The beauty of the land near my apartment complex, tucked among sprawling medical buildings and a new bank, can still be found if you look with an eye for the lone tree and all it nourishes. The sugar maple above is a mother tree, probably in the dying phase of life, but none the less still harboring many forms of life in its canopy and beneath its graceful limbs.
One side of my apartment looks out onto Dream Meadows Farm, a 17-acre remnant of once large farms along what is known as Lover’s Lane, or 880. Steadily, development has destroyed the farmland and wild areas to make way for rapid growth. The cooling provided by mature trees, deep grass roots that percolate heavy rain and prevent flooding, and deposits of fertilizer by cattle and sheep are all illustrative on this small farm — the last working farm on the lane. It inspired the draft of a new novel which I am finishing now. It tells the story of a young woman, Belle, who dreams of becoming a regenerative farmer. She learns how to replant native trees in field rows and create orchards. Only 19, her roots on the family farm reach back centuries. She has the long view.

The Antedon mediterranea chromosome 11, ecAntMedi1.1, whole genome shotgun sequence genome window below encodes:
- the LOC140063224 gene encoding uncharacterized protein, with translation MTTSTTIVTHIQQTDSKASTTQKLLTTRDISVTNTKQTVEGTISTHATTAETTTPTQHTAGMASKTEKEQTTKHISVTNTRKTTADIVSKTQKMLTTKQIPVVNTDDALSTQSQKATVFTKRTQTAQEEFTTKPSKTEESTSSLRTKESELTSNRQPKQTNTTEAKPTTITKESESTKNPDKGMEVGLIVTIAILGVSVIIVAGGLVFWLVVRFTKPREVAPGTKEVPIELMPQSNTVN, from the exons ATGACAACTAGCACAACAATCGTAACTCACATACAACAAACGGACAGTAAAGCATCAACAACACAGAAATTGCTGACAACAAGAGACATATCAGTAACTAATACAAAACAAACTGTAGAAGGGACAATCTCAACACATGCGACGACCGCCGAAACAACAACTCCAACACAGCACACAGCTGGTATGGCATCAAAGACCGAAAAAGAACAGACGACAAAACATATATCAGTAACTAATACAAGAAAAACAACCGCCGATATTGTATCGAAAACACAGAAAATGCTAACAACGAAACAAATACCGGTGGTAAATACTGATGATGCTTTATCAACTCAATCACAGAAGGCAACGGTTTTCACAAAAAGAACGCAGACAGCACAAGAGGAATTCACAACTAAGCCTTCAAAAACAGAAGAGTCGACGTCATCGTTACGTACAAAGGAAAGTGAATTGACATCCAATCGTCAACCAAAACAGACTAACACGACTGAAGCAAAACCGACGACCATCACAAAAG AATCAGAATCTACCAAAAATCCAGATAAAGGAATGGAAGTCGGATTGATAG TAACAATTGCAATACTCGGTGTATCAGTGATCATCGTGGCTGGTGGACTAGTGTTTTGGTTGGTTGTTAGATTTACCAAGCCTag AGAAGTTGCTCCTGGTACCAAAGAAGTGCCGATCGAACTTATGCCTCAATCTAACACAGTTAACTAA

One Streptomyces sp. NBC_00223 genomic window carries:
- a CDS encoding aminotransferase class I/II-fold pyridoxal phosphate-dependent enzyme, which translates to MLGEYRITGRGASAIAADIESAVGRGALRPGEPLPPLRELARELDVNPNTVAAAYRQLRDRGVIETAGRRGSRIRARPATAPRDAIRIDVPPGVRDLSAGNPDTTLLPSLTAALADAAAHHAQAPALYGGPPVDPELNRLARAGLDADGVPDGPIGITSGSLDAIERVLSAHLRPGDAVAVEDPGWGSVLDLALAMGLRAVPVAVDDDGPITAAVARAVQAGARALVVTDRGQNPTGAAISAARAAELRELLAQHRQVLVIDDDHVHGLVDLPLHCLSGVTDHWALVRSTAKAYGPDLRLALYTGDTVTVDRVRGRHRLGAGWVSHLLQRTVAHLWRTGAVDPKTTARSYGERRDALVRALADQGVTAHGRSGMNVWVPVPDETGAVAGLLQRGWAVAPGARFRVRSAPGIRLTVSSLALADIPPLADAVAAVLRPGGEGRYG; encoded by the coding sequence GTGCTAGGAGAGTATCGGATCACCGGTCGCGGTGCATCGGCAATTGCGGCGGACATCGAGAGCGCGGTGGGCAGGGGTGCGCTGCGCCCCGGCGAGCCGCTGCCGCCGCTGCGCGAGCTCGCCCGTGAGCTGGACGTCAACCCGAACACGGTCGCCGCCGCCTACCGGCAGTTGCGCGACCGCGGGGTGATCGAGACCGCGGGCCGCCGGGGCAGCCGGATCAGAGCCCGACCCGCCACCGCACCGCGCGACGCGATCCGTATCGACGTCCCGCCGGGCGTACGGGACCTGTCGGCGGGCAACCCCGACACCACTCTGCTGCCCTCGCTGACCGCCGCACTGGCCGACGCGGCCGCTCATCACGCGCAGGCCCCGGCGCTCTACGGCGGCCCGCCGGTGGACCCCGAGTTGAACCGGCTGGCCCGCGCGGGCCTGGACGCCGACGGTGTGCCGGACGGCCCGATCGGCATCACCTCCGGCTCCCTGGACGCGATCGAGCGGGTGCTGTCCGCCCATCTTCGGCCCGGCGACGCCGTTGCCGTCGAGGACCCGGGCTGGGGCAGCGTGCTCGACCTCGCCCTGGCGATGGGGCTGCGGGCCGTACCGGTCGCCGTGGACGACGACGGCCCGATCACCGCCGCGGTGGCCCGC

Go out and you will see the beauty of nature between buildings, in back lots, rising under sidewalks and streets, and animal life following these islands of life–navigators in a perilous time.
What have we forgotten? The Dream of the Earth. Reawakening this dream in you is a step toward sustaining life for all.